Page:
Translated from Spanish by Tim Gutteridge
What are the chances of two consecutive reads with major plot lines revolving around characters bearing the same name? Albeit very different plot lines. See my review of Beatriz Bracher’s Antonio for an explanation of the first. In this second, the identities of two Ursula Lopez’s (apostrophe there or not?) are mixed with fatal consequences for one, and the opportunity of a lifetime for the other.
It all starts in prison where the hapless Diego finds himself after kidnapping the husband of Ursula 1. He couldn’t get away because his partner absconded with the ransom. The prison is a rough place where Diego finds himself at the mercy of the Hobo. His early release is not the relief he expected for he is corralled into participation in an armed robbery, One which involves rocket launchers … he’s definitely got himself involved with the wrong crowd.
The backstory of Ursula 2 is interwoven into Diego’s narrative. She is the young fat girl, constantly starved by her father, so that she’d look like her pretty, skinny sister. Forced to raid the fridge to satisfy her hunger, and endure cruel punishment for it. As she pleads and cries “No, Daddy. Please no”, he accuses her of shedding crocodile tears. Sorry, not sorry, I think would be the appropriate term. Well, he will be sorry for this later, when the rafter of steel that this produces in Ursula’s personality becomes apparent. And she will have an awful lot more to be sorry, not sorry for!
Back to the armed robbery. Well planned, brutal but flawed. The timing is off in more ways than one. Some errors are recoverable but not when the second Ursula crosses the gang’s path at a critical moment, and sees an opportunity to make all her dreams come true …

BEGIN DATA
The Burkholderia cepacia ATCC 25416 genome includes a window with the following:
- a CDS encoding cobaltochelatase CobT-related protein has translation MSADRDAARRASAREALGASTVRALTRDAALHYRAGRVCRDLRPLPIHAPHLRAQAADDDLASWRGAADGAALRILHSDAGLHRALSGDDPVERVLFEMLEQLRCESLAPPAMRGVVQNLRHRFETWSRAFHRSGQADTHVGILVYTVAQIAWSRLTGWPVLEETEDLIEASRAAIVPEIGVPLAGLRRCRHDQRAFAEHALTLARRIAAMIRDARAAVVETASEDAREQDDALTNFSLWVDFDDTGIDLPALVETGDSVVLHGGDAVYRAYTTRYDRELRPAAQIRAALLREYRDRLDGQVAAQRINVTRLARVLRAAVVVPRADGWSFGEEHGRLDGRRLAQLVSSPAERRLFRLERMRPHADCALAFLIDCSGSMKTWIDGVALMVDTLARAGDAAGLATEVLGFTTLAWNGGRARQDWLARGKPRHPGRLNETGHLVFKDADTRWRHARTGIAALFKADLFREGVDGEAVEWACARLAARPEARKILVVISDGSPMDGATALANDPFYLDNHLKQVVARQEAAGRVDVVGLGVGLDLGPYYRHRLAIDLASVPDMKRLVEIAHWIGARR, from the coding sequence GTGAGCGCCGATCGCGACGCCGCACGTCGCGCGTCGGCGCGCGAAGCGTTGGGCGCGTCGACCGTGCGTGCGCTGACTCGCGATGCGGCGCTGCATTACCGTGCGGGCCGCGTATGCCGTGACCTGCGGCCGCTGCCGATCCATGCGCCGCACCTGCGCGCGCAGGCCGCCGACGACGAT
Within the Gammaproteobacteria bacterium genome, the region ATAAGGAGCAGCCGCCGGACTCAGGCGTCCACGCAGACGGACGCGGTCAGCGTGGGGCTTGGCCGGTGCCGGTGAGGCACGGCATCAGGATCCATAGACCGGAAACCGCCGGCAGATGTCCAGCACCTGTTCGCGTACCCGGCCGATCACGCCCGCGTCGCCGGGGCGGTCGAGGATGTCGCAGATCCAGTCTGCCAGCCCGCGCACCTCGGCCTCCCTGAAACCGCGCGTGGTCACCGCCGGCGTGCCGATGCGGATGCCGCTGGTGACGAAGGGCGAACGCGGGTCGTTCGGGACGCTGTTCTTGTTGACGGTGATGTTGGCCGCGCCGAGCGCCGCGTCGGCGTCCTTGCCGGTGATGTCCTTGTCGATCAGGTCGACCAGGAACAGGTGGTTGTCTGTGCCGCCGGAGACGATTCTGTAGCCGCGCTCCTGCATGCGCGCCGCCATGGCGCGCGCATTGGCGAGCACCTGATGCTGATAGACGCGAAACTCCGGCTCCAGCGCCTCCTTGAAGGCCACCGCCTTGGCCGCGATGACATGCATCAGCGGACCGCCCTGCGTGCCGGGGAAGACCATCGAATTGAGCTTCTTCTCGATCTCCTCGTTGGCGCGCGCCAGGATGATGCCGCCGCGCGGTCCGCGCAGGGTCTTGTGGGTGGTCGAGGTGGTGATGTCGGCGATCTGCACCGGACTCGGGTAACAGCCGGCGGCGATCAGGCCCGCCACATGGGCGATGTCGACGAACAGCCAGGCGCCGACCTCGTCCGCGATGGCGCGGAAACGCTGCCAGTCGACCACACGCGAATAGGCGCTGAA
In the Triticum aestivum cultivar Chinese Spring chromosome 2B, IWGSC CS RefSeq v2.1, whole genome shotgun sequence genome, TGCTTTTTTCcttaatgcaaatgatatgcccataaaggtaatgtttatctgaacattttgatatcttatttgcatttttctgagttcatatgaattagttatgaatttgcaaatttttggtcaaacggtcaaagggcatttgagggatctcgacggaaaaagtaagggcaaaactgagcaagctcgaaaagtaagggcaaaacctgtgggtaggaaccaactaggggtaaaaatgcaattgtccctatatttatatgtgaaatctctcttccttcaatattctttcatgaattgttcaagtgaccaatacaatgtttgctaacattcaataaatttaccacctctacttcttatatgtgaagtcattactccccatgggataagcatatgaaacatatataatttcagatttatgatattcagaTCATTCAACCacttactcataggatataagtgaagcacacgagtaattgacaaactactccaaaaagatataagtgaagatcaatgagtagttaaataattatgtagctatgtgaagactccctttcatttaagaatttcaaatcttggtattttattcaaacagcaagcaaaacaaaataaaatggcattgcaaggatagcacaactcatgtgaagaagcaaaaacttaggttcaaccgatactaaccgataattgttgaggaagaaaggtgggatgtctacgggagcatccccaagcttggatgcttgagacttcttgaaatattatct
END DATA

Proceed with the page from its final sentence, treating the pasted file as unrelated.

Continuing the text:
The hapless Diego gets caught in her web, but there might just be a fly in her ointment in the form of Captain Leonilda Lima. Captain Lima is not only dealing with psychopathic criminals, but also a sexist boss, and possibly police corruption. Why else is she told to shut down an obvious line of enquiry straight away? The answer is not given here, but is probably revealed in the sequel, for which I am craving with an appetite to match that of Ursula 2. After all, how is it possible for both criminal and investigating police officer to be poised for victory. But as Crocodile Tears ends, the female antagonists pitching their resourcefulness against each other, that is exactly where things stand. It is a lighthearted, tease of a finale that belies foregoing graphic and merciless violence.